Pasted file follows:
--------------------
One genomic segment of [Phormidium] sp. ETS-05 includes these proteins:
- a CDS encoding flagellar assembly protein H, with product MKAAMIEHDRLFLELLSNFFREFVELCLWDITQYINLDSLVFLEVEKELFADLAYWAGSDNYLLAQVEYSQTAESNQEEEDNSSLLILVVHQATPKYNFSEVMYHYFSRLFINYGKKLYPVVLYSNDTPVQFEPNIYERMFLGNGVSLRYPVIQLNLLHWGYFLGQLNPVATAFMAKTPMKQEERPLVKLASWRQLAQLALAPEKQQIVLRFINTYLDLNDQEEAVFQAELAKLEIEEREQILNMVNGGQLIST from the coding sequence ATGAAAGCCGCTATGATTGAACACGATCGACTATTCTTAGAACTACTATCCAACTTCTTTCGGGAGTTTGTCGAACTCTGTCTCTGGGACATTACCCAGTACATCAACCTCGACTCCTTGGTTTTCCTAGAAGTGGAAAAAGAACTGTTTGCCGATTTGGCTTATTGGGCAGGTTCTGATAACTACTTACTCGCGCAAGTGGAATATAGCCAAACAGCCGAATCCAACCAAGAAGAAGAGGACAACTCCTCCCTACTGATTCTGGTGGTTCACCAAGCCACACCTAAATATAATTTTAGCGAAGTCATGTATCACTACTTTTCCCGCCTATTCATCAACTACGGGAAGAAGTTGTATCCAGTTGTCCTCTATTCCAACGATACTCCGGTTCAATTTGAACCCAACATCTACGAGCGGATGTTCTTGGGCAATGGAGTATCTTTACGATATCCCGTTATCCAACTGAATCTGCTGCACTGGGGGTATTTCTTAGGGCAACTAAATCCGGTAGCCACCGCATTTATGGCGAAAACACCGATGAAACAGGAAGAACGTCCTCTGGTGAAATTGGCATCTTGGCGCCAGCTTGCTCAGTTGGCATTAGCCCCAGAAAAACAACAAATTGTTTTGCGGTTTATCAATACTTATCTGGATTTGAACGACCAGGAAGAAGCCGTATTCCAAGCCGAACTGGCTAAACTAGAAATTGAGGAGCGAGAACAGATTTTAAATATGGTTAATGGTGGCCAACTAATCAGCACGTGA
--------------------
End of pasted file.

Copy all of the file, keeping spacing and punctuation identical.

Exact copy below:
One genomic segment of [Phormidium] sp. ETS-05 includes these proteins:
- a CDS encoding flagellar assembly protein H, with product MKAAMIEHDRLFLELLSNFFREFVELCLWDITQYINLDSLVFLEVEKELFADLAYWAGSDNYLLAQVEYSQTAESNQEEEDNSSLLILVVHQATPKYNFSEVMYHYFSRLFINYGKKLYPVVLYSNDTPVQFEPNIYERMFLGNGVSLRYPVIQLNLLHWGYFLGQLNPVATAFMAKTPMKQEERPLVKLASWRQLAQLALAPEKQQIVLRFINTYLDLNDQEEAVFQAELAKLEIEEREQILNMVNGGQLIST from the coding sequence ATGAAAGCCGCTATGATTGAACACGATCGACTATTCTTAGAACTACTATCCAACTTCTTTCGGGAGTTTGTCGAACTCTGTCTCTGGGACATTACCCAGTACATCAACCTCGACTCCTTGGTTTTCCTAGAAGTGGAAAAAGAACTGTTTGCCGATTTGGCTTATTGGGCAGGTTCTGATAACTACTTACTCGCGCAAGTGGAATATAGCCAAACAGCCGAATCCAACCAAGAAGAAGAGGACAACTCCTCCCTACTGATTCTGGTGGTTCACCAAGCCACACCTAAATATAATTTTAGCGAAGTCATGTATCACTACTTTTCCCGCCTATTCATCAACTACGGGAAGAAGTTGTATCCAGTTGTCCTCTATTCCAACGATACTCCGGTTCAATTTGAACCCAACATCTACGAGCGGATGTTCTTGGGCAATGGAGTATCTTTACGATATCCCGTTATCCAACTGAATCTGCTGCACTGGGGGTATTTCTTAGGGCAACTAAATCCGGTAGCCACCGCATTTATGGCGAAAACACCGATGAAACAGGAAGAACGTCCTCTGGTGAAATTGGCATCTTGGCGCCAGCTTGCTCAGTTGGCATTAGCCCCAGAAAAACAACAAATTGTTTTGCGGTTTATCAATACTTATCTGGATTTGAACGACCAGGAAGAAGCCGTATTCCAAGCCGAACTGGCTAAACTAGAAATTGAGGAGCGAGAACAGATTTTAAATATGGTTAATGGTGGCCAACTAATCAGCACGTGA